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Even Dwarfs Started Small (rewatch)

Posted by martinteller on April 6, 2013

In a remote institution of unknown purpose, sitting in the middle of a desolate landscape, the inmates (prisoners? students? workers? patients?) have taken over, laying siege to the main building.  The administrator tries to bargain with his one hostage, but the others are having no part of it.  They wreak havoc on the grounds, leaving a trail of destruction in their wake.  Also, they’re all little people.

This is a delightfully strange film.  While it can be savored for its various allegorical implications — a world we’ve created that we’re ill-equipped to deal with, the absurdity of society, the futility of existence, the senseless cruelty of man and nature — it can also be enjoyed simply for its relentless oddity.  Herzog’s second feature already shows his remarkable talent for crafting indelible images: a dromedary on its knees, flaming flowerpots, a car turning in endless circles, a wedding party of insects, a procession with a crucified monkey… and so forth.

But… it does get tiresome after a while.  I hate to back down on a film I’ve previously championed.  Especially one in my top 100.  And even more especially one that gives my top 100 a certain personal flavor.  Something out of the ordinary to offset the obviousness of selections like Casablanca, Taxi Driver and Seven Samurai.  However, I have to be honest.  After about 50 minutes of this, I was growing weary.  I think of Inland Empire, which is madness for three hours, but that holds a deeper fascination.  It evokes deep and unsettling moods.  Here, it’s more a case of one nutty thing after another.  I was going to use the word predictable, but that’s not right at all.  It’s more… unsurprising.  Once the tone is established, it doesn’t vary except for a few brief moments of quiet before the chaos resumes.  While that makes the oppressive bleakness of the film — despite its humor and energy — more effective, it does get old.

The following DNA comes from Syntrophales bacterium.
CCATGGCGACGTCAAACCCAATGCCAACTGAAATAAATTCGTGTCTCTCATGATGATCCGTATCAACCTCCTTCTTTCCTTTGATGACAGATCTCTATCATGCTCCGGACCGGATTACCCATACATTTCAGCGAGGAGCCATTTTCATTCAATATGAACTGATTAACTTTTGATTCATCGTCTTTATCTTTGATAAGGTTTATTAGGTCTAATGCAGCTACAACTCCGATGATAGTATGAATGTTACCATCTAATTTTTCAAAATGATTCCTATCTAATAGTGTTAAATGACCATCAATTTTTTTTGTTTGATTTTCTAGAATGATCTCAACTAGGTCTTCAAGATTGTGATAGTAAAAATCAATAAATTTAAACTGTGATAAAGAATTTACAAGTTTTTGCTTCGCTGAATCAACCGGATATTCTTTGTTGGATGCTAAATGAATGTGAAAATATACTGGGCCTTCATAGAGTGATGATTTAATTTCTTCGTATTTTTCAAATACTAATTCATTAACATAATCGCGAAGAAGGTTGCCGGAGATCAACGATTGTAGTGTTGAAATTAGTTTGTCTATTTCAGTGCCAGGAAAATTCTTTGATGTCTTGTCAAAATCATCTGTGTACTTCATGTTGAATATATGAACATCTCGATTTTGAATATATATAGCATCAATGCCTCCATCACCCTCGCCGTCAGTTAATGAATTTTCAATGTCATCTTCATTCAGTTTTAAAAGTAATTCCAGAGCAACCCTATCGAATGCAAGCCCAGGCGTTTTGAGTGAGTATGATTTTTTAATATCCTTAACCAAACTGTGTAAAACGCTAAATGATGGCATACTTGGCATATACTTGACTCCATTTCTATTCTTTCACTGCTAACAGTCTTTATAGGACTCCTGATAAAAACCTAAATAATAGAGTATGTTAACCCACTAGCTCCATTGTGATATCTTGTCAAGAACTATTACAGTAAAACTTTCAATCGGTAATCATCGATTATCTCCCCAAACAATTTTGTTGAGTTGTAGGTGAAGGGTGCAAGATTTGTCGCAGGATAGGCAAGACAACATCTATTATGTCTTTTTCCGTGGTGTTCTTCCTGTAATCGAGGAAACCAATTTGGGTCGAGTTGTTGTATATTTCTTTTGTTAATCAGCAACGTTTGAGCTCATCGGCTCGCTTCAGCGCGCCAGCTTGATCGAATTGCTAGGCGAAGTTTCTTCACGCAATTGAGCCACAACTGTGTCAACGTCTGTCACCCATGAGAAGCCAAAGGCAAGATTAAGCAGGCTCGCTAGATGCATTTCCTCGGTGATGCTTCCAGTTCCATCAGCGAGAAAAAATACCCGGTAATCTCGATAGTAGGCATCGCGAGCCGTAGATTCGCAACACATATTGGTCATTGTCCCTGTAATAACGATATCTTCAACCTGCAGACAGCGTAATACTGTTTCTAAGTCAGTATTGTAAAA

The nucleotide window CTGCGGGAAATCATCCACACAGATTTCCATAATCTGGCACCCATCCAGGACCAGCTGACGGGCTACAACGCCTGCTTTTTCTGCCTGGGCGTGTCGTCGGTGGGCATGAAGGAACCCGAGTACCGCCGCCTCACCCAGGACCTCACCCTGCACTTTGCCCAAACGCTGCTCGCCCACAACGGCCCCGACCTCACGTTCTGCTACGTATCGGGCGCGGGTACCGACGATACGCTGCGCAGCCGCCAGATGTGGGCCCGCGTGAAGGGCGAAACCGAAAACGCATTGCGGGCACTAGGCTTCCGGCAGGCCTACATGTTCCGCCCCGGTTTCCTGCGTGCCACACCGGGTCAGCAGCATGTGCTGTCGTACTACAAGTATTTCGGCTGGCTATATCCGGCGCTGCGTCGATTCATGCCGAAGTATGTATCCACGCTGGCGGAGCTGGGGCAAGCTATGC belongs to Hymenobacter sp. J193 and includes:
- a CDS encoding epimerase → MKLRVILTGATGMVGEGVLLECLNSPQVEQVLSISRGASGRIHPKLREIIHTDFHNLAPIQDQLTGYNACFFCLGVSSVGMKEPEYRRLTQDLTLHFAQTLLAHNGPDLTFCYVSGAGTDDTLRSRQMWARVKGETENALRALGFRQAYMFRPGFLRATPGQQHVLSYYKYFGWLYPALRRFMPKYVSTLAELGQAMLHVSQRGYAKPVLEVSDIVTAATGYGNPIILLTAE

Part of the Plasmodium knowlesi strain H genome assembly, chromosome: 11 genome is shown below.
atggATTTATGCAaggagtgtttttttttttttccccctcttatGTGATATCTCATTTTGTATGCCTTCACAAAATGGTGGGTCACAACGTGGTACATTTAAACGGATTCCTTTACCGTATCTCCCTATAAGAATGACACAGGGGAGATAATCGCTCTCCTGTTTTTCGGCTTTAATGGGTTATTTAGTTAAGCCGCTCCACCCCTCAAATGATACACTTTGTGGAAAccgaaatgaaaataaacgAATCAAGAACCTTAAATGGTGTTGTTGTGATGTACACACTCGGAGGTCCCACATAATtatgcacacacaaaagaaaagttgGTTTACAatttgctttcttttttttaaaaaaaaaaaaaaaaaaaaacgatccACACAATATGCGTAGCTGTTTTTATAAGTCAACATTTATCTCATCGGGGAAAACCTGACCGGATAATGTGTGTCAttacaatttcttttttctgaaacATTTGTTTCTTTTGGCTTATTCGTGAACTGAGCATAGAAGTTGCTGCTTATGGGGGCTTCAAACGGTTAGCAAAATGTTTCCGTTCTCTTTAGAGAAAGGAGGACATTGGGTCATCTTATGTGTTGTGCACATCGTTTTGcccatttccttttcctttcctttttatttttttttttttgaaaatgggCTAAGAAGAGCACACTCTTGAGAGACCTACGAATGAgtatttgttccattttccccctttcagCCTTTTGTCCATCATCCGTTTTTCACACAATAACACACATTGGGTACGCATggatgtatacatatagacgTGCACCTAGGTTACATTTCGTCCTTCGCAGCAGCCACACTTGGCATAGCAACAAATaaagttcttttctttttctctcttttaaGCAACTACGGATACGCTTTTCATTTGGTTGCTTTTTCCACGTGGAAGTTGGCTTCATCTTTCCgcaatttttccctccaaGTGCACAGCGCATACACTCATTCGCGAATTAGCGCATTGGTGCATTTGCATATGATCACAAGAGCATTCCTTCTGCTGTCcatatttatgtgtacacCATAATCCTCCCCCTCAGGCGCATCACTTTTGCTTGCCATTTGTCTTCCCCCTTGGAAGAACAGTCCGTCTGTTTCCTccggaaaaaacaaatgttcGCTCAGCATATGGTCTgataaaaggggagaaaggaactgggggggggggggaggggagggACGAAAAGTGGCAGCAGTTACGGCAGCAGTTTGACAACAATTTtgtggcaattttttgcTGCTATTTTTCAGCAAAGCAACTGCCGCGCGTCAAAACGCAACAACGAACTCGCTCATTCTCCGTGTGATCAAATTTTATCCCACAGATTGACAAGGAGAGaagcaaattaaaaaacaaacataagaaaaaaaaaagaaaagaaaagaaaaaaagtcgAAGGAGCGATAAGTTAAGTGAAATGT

So it’s with a bit of sad regret that I realize this film no longer belongs on my top 100.  But perhaps it will make room for something equally idiosyncratic, yet more resonant.  Rating: Very Good (83)


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